Sewing is not only about making clothing, handbags or cushions. Many artists use stitching as a medium in the same way they’d use paint or plaster.
Emily Barletta Untitled 34 2012 thread and paper 24 x 18 inches
Now I love playing with paper almost as much as playing with fabric and back when I used to scrapbook a lot I tried to use stitching whenever I could. But I’d been noticing how many people were stressing about putting a page under their sewing machine so I thought I’d share a few tips.
This is what I’ve learnt so far…
it doesn’t really matter what needle you use. Obviously though, the bigger the needle, the bigger the hole. But understand that you won’t be able to use this needle for fabric again – it will be too blunt
you really have to grip the paper well as the foot and the feed dog (the little jagged bits where the foot rests), will try to take off with your paper
only use a glue stick for fixing your papers together before sewing. If you use double sided tape or regular sticky tape, the needle will get covered in gunk and won’t work properly
I always leave long tails when I cut off, so I can pull the threads to the back
and instead of trying to tie off the ends I simply hold the ends down with a piece of masking tape
the thread tension is nothing to get too worried about either. Sometimes having the bobbin thread coming through to the front can add interest – especially if it’s a contrast colour
try not to have your stitches too close together. Too many holes will weaken the paper.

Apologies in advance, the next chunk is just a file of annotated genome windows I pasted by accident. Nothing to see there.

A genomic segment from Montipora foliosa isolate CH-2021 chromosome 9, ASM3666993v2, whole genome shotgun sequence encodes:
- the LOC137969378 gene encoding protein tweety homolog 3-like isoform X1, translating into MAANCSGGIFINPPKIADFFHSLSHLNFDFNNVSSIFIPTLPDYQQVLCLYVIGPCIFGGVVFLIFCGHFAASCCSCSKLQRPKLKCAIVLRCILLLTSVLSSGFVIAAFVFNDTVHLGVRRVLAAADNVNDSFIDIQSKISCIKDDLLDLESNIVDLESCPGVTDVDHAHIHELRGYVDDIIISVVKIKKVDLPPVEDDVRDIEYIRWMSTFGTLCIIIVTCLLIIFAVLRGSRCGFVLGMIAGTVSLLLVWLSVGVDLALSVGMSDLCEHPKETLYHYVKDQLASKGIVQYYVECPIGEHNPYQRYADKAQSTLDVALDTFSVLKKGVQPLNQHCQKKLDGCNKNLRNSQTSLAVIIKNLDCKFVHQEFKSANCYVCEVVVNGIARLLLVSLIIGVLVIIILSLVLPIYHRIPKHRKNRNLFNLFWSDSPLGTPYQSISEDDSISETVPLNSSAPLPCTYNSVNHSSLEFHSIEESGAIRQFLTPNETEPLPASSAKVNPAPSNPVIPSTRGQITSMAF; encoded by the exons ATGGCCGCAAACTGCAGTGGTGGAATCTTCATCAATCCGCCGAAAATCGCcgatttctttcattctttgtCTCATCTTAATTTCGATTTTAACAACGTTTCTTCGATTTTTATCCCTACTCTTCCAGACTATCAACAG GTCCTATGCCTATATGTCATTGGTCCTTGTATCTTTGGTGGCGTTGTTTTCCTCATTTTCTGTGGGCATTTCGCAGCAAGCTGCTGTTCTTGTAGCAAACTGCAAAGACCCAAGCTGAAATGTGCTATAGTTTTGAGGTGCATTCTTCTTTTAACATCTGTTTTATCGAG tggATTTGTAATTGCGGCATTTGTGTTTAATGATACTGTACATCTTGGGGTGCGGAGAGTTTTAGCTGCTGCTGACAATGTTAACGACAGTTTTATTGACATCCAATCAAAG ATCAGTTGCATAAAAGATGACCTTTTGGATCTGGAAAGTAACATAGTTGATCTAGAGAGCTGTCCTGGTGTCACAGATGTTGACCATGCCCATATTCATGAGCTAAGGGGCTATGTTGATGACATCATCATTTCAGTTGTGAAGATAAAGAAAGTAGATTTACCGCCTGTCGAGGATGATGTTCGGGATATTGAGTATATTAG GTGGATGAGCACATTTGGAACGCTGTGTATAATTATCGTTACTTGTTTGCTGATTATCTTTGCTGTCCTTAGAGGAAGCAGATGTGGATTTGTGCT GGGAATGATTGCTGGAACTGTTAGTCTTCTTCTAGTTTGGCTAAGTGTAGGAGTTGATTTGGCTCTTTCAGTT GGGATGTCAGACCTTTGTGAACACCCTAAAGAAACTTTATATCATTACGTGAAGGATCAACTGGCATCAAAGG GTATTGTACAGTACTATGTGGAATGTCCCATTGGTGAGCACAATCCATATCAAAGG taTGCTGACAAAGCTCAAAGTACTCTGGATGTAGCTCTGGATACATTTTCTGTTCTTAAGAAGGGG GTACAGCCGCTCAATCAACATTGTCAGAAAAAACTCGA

I hope these tips make you more confident to have a go at stitching on paper. Have a go on a scrap piece and get to know what your machine will do. And let me know how you go.
Since the spread in popularity of PDF sewing patterns, many have turned their backs on commercial patterns from the big 3 (Simplicity, Butterick and Vogue) saying they’re just too hard and confusing to follow. But really there’s so much to learn from these patterns and if you’re trying to teach yourself to sew without paying for lessons, using these patterns are your best bet in discovering the “right way” to sew.
Here are my top 3 reasons why I believe commercial patterns are the best way to learn –
Clear photos – All the steps are written and illustrated clearly and there are no poorly lit images or distracting fabric designs. To understand the sketched diagrams, you need to also read the key – ie which is the right side, wrong side, lining etc.
Clear steps – The number of steps shown will match the skill level of the pattern. For example a beginner pattern will show more steps to demonstrate techniques clearly. More complex patterns will assume you can do certain steps without guidance and will therefore only refer to them briefly.
Proper techniques – Commercial patterns show proper sewing techniques. Yes there is always more than one way to do things, but learning the standard tried and true techniques will allow you to make your own informed choices later. Like a wise man once said – learn the rules so you know how to break them properly.
Sewing well is a skill that can only be learnt by understanding the basics and by hours of practice. It can bring you a tremendous amount of joy and pride, just be prepared for a few frustrations along the way. Don’t give up at the first failure – toss it to the side and try again!
If you have any pattern troubles I’d be happy to help you out – either leave a comment below or email me at debra(at)stitchingrules(dot)com